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Try These 5 Deep-breathing Exercises to Relieve Stress

By Expert HERWriter
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These 5 Deep-breathing Exercises Can Relieve Stress WavebreakMediaMicro/Fotolia

Stress causes our bodies react by releasing hormones and chemicals that set us on alert. This is sometimes called the stress response.

You may have also heard this called the fight-or-flight response. Research has recently expanded this to fight, flight or freeze.

The stress response is designed to be triggered when we are in mortal danger to protect us from that danger. The problem comes in when everyday activities activate the stress response.

According to Harvard Health Publications, “health problems are one result (of stress). A prime example is high blood pressure, a major risk factor for heart disease. The stress response also suppresses the immune system, increasing susceptibility to colds and other illnesses. Moreover, the buildup of stress can contribute to anxiety and depression.”

Learning how to manage your stress can be as simple as learning breathing techniques.

Here is a list of different breathing exercises for you to try:

1) Breath Counting

I do this with every patient that comes into the office for the first time. It is simple and powerful. It helps you to become conscious of your breathing.

Sit with your spine erect but relaxed. Begin by breathing in through your nose and out through your mouth.

Once you have finished your exhale, mentally count the number one. Then take your next breath again in through your nose and out through your mouth and count two. Continue until you reach ten.

If you lose your count you have to start over at one until you can get to ten with no interruption.

This is particularly powerful when you are stressed, because it is easy to lose count if you are not paying attention to your breath.

2) Sama Vritti or “Equal Breathing”

This only requires you to inhale and exhale for the same duration. It is done by breathing in through your nose for four counts. Then you breath out of your nose for the same four counts. Continue for a few minutes.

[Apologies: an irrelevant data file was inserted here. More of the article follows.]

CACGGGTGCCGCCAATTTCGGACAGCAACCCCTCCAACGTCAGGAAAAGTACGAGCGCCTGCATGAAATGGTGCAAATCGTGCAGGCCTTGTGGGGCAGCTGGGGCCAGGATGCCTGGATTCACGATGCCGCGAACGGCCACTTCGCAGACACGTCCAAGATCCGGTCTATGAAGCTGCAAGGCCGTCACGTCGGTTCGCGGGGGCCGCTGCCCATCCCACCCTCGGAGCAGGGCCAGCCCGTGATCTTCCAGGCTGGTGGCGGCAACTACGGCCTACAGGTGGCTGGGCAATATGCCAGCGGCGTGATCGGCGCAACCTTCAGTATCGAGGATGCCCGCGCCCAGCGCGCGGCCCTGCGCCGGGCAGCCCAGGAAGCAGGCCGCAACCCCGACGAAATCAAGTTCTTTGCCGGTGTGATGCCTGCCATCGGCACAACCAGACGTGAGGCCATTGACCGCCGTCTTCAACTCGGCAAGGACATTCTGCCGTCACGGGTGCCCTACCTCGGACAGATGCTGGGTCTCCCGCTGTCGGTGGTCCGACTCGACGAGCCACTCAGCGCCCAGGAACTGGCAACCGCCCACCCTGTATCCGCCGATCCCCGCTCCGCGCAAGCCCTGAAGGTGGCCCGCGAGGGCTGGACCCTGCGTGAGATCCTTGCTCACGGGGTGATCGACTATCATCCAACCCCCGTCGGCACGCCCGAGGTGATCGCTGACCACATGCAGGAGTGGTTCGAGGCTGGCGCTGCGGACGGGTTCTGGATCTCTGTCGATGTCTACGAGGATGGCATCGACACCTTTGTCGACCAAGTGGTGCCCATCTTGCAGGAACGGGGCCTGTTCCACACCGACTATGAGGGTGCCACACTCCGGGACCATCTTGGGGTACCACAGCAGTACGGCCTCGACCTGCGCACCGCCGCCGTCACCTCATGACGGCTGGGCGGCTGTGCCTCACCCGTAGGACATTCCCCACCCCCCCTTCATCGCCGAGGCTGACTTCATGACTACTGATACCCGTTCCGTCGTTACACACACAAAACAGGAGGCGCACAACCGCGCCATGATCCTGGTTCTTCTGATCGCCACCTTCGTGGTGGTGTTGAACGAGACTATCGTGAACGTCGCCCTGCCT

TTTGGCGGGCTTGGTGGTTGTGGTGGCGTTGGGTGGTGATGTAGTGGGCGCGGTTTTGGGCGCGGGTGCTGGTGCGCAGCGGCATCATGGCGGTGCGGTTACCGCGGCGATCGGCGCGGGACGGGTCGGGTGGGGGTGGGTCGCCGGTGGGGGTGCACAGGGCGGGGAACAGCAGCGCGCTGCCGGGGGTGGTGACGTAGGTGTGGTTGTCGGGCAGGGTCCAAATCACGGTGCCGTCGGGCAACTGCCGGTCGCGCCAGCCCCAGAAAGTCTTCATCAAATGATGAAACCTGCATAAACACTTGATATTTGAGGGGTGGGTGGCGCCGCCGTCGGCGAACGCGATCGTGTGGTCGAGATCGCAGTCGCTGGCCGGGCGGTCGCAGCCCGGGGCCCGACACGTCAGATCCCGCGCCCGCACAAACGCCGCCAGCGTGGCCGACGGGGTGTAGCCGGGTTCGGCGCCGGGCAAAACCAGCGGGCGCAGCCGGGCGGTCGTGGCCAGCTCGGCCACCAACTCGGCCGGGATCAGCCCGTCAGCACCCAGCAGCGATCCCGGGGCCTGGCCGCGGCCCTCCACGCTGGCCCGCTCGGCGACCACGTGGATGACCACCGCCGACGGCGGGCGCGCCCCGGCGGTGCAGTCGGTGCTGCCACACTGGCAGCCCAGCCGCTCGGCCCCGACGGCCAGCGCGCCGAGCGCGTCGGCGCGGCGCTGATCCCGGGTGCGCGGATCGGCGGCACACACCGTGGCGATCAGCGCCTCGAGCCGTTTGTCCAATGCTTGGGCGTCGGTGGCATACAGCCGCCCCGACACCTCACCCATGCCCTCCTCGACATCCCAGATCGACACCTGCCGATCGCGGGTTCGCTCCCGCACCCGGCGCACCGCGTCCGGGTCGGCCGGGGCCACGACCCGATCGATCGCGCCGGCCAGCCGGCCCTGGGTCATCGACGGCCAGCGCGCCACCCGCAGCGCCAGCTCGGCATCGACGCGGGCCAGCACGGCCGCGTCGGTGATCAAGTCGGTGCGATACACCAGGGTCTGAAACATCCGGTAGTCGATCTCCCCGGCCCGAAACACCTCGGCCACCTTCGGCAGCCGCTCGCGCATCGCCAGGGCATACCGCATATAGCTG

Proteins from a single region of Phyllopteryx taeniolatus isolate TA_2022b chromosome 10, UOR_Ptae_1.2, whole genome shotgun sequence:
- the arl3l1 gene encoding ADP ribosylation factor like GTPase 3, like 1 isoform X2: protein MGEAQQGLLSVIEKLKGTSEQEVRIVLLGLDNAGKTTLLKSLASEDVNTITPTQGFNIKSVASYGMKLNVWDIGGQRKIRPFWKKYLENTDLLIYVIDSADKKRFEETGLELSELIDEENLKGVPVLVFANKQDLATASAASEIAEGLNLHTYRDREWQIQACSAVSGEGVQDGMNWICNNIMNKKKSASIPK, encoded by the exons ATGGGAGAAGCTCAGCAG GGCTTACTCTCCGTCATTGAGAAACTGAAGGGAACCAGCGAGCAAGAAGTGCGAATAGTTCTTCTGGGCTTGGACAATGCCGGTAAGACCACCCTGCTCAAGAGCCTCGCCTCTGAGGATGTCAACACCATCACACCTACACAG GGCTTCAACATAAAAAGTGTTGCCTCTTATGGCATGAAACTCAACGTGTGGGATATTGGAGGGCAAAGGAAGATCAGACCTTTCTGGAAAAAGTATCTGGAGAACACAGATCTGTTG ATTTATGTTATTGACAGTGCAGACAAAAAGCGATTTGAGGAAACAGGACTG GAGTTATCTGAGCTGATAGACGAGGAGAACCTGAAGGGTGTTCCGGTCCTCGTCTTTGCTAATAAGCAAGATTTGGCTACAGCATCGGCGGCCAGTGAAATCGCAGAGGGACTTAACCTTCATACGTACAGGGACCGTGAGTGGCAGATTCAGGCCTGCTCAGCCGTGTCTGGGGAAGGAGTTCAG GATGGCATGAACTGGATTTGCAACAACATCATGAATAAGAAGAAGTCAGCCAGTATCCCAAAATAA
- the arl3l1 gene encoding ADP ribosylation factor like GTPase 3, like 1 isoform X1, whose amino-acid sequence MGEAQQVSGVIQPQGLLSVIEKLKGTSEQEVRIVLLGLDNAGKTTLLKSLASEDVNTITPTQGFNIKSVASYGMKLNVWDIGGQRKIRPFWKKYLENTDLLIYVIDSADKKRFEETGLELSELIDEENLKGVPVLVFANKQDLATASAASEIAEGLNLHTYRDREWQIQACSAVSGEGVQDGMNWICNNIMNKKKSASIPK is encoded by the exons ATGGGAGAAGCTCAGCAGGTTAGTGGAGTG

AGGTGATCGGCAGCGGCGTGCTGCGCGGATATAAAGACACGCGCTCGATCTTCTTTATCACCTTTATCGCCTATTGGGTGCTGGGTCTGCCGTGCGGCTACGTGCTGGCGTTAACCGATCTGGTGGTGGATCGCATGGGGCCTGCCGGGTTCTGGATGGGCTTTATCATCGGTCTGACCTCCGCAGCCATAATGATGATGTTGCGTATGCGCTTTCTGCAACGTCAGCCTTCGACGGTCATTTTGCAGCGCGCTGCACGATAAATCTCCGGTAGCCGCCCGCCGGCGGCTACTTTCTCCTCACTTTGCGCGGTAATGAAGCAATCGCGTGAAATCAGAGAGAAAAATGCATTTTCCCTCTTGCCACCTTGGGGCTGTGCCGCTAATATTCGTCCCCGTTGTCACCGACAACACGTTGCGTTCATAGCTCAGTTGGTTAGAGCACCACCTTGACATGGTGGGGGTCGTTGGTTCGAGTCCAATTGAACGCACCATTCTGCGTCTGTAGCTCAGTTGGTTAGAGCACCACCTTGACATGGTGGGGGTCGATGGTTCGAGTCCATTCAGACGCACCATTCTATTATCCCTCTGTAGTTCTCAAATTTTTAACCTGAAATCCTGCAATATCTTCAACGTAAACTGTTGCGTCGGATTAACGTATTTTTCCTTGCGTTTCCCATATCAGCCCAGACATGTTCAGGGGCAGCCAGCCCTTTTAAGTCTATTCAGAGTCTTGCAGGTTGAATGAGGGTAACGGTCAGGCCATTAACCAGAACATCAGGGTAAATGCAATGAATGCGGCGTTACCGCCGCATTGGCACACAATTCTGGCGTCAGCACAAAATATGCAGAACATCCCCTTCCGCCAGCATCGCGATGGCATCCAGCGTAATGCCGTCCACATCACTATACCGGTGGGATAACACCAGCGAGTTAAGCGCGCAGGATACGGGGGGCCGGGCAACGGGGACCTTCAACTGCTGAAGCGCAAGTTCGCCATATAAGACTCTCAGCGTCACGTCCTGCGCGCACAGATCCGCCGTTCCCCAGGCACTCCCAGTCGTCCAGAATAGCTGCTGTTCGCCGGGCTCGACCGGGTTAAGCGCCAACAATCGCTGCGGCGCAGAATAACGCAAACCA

3) Abdominal Breathing Technique

My mentor also calls this belly breathing. Sit in a comfortable position with both hands on your belly. As you breathe in, expand your belly into your hands and as you breathe out, push your belly towards your spine.

I recommend at least 10 deep breaths.

4) Progressive Relaxation

This is where you focus on a particular muscle group and you tense that muscle group, like your calf muscles for example, then you relax them. You do this for all the muscles in your body.

As you tense each group breathe in through your nose, and as you relax breath out through your mouth, you can even sigh. It helps relax everything.

5) 4-7-8 Relaxed Breath

A friend of mine raves about this type of relaxed breathing. She does it before she starts meditation.

Place the tip of your tongue just behind the your front teeth, on the tissue part of the top of your mouth. Leave it there during the entire breathing cycle.

Exhale through your mouth with the sound of a whoosh. Now close your mouth and inhale through your nose, while mentally counting to four. Next hold your breath for the count of seven. Finally exhale through your mouth to the count of eight.

This relaxes the nervous system. Repeat 4 times in total. It is great to try at least twice a day.

There you go! Five breathing exercises that are simple, and that you can do anywhere to relieve stress.

Live Vibrantly,
Dr. Dae
Dr. Daemon Jones

Dr. Dae's website: www.HealthyDaes.com

Dr. Dae's Bio:

Dr. Daemon Jones is your diabetes reversal, hormones, metabolism and weight loss expert. Dr. Dae is a naturopathic doctor who treats patients all over the country using Skype and phone appointments. Visit her, or schedule a free consultation at her website www.HealthyDaes.com

Reviewed April 12, 2016
by Michele Blacksberg RN
Edited by Jody Smith

6 Breathing Exercises to Relax in 10 Minutes or Less. Greatist.com. 10 April 2016.

Three Breathing Exercises. DrWeil.com. 10 April 2016.

Relaxation techniques: Breath control helps quell errant stress response. www.health.harvard.edu. 10 April 2016.

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We value and respect our HERWriters' experiences, but everyone is different. Many of our writers are speaking from personal experience, and what's worked for them may not work for you. Their articles are not a substitute for medical advice, although we hope you can gain knowledge from their insight.